How will I be a New Professional?

Throughout this semester, we covered numerous topics in this course relating to pedagogy. For those of you that may not remember, below are the main topics we discussed:

  • Networked learning
  • Mindful learning
  • Assessment
  • Inclusive pedagogy
  • Critical pedagogy
  • Multi-tasking
  • Problem-based learning

I know, that’s a pretty daunting list of topics, but don’t worry it isn’t as bad as it might look. Now, each of these topics can be used individually when teaching an have powerful implications. But instead, if they are used together better results can be achieved to ultimately become the ‘New Professional’ as Parker Palmer likes to put it. For me, I feel that this idea of a ‘New Professional’ can be broken into four components:

  1. Adapting the curriculum
  2. Being mindful
  3. Proper pedagogical praxis
  4. Proper assessments

For each of these four components parts of the list above can be incorporated and mixed together to provide what I feel is a curriculum for a ‘New Professional’. The four components and the interactions of the topics covered in this course are discussed in more detail below.

Adapting the curriculum
The first component of becoming a ‘New Professional’ is adapting the curriculum to individuals in the course. One method of adaption is the used of networked learning. Firstly, networked learning can allow for individuals to participate in the class when they are not able to physically in the classroom. Networked learning can allow for deeper conversations to occur  through the use of blogging or similar online outlets. Adaption does not just stop at the use of blogging and online platforms. Adaption to new technologies in general is as a huge deal. Nobody wants to be taught by a professor that uses transparencies and a slide rule.

Being mindful
A ‘New Professional’ needs to be mindful of the students and be sure to take what Ken Robinson had to say in mind. In order for the students to flourish  a ‘New Professional’ needs to be mindful for three principles: diversity, curiosity, and creativity. Stifling any of these principles can have an adverse effect on the learning process. Being mindful covers more than ensuring your students have the three principles needed to flourish. A ‘New Professional’ must be mindful of the grading policy he/she puts in place. In certain instances an A-F grad may not be the right answer for providing feedback to students. A ‘New Professional’ must be mindful of competition amongst students. I feel that competition can have a positive impact on the students when used in moderation (The Bright Side of Competition Projects). However, if competition is used improperly it can lead to students playing it safe and not learning as much because they are scared to get a “low grade”.

Proper pedagogical praxis
The third component is using a proper pedagogical praxis when teaching a course. When in the classroom, it is important to use teaching methods that work for the students in the class being taught. This means that one method that works one semester may not work as well the next. There are numerous pedagogical praxis out there each with their own spin on what is important and what isn’t in the classroom. In this course we talked about inclusive and critical pedagogies specifically. I think both of these pedagogical praxis are a good start to forming a proper pedagogical praxis. The use of an inclusive pedagogy was illustrated in the first two components above so I will not repeat it here. Looking at what Freire had to say, it is important to not view students as empty banks where information is to be dumped. Instead, a ‘New Professional’ would use dialogic engagement.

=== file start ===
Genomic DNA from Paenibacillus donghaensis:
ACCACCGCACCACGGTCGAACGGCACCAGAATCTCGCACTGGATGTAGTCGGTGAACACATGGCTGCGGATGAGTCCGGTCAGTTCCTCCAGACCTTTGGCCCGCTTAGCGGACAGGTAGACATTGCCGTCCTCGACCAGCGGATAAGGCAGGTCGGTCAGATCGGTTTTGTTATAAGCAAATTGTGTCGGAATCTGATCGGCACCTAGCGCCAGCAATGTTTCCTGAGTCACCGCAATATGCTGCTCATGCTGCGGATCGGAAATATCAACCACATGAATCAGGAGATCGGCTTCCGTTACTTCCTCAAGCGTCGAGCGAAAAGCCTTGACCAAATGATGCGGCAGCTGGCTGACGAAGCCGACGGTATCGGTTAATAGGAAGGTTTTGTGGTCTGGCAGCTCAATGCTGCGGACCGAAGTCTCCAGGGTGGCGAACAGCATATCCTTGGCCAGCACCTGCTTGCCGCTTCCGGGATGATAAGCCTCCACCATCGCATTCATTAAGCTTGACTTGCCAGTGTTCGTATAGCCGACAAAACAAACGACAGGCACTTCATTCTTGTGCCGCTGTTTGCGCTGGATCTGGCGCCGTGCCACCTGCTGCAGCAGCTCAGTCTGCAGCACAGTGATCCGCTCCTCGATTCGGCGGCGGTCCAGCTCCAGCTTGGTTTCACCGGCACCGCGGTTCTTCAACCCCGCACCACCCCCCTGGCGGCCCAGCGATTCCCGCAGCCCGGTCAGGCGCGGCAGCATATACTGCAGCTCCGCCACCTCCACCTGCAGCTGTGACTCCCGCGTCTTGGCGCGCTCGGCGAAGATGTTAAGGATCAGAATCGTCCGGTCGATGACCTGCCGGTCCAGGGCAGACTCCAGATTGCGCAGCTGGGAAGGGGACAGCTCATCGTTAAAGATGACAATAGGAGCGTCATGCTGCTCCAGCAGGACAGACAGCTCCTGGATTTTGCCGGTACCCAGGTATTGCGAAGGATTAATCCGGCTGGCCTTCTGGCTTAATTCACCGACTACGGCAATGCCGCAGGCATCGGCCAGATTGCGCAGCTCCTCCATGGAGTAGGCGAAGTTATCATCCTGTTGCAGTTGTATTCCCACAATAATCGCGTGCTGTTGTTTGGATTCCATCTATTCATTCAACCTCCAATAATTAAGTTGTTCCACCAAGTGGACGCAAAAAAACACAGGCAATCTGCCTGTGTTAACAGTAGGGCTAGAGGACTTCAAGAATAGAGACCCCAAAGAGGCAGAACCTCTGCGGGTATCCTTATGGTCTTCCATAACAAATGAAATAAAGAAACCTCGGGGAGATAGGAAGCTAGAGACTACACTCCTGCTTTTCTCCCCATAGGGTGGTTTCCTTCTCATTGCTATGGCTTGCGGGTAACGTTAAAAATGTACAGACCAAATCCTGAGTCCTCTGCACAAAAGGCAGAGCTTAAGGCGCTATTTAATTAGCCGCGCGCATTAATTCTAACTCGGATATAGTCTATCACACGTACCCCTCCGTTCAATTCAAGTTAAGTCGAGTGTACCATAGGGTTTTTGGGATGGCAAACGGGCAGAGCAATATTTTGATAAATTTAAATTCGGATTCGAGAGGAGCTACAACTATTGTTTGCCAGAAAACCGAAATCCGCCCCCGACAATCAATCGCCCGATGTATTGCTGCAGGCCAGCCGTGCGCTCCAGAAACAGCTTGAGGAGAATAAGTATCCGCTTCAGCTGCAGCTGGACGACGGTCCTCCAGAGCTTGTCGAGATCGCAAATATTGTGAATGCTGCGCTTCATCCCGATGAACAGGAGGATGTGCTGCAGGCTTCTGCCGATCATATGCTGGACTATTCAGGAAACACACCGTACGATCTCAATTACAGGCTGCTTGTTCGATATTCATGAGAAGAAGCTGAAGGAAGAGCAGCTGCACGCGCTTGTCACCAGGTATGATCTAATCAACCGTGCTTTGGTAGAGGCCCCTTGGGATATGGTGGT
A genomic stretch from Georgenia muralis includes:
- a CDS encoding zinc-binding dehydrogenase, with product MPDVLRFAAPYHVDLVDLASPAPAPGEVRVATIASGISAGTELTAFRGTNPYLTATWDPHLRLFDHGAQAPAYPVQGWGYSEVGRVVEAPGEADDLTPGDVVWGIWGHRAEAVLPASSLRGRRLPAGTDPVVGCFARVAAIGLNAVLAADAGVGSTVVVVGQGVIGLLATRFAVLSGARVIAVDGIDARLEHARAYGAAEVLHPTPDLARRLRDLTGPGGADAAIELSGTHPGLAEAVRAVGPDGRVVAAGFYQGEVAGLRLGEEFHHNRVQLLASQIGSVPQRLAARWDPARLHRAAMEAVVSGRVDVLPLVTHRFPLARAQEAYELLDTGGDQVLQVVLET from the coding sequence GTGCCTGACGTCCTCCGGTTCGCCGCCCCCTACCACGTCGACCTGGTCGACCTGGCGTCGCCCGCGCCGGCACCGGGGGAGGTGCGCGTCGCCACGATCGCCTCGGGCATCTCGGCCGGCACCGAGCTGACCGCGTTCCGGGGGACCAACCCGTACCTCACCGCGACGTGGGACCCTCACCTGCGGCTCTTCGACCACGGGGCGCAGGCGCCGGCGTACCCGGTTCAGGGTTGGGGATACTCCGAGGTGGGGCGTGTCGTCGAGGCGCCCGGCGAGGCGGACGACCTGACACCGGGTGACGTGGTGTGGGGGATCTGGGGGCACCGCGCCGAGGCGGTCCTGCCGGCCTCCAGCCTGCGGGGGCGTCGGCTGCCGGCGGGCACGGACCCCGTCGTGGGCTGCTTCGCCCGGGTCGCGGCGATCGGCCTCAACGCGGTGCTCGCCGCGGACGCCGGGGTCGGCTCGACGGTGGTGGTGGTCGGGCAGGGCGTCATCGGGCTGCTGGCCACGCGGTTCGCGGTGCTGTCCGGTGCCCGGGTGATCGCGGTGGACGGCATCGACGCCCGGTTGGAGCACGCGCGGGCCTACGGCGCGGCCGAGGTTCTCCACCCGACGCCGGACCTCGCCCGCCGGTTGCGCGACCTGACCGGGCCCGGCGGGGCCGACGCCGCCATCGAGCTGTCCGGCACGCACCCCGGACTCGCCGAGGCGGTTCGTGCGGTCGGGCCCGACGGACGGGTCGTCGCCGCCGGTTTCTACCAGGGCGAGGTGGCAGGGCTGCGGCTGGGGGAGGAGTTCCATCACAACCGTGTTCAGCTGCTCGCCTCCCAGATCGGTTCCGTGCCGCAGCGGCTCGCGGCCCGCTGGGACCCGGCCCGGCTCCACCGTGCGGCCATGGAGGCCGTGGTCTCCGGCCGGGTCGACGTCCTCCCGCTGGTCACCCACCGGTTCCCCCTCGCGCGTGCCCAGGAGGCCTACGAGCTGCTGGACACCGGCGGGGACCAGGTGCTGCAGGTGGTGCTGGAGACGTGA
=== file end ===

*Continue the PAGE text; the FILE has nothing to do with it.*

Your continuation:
Proper assessments
Being a ‘New Professional’ does not stop at teaching information, which is why the fourth component exists, assessments and course work. Deciding what assessment is best is a difficult choice, but it is one that every educator must make. One assessment that I feel will be used at least once in every course I teach is problem-based learning. I want students to develop the critical thinking skills that are necessary for engineering. While knowing the theory and calculations to back up claims is absolutely necessary, in industry there is no book with answers in the back to problems they will face. Therefore, students will need to be able think critically and use logical arguments to back up their claim, both concepts that are taught through problem-based learning assignments.

Final Comments
I feel it is impossible to say that there is one way formula to being a ‘New Professional’. Being a ‘New Professional’ is going to be different from educator to educator, but what will be the same same is the use of personal strengths to develop a curriculum that works for the educator and the instructor. As of now, I haven’t had enough teaching experience to know what topics I learned in this class will be of the best use to me. But, I now have a tool belt partly full of topics and principles that I can test and see how it works for me. Now, notice the “partly” in the prior sentence, I say this because I strongly feel that this course was just the tip of the iceberg and provided me with some tools but there many other tools other there that I still have yet to find. It is now up to me to continue investigating and keeping up with new developments so that I can be a ‘New Professional’.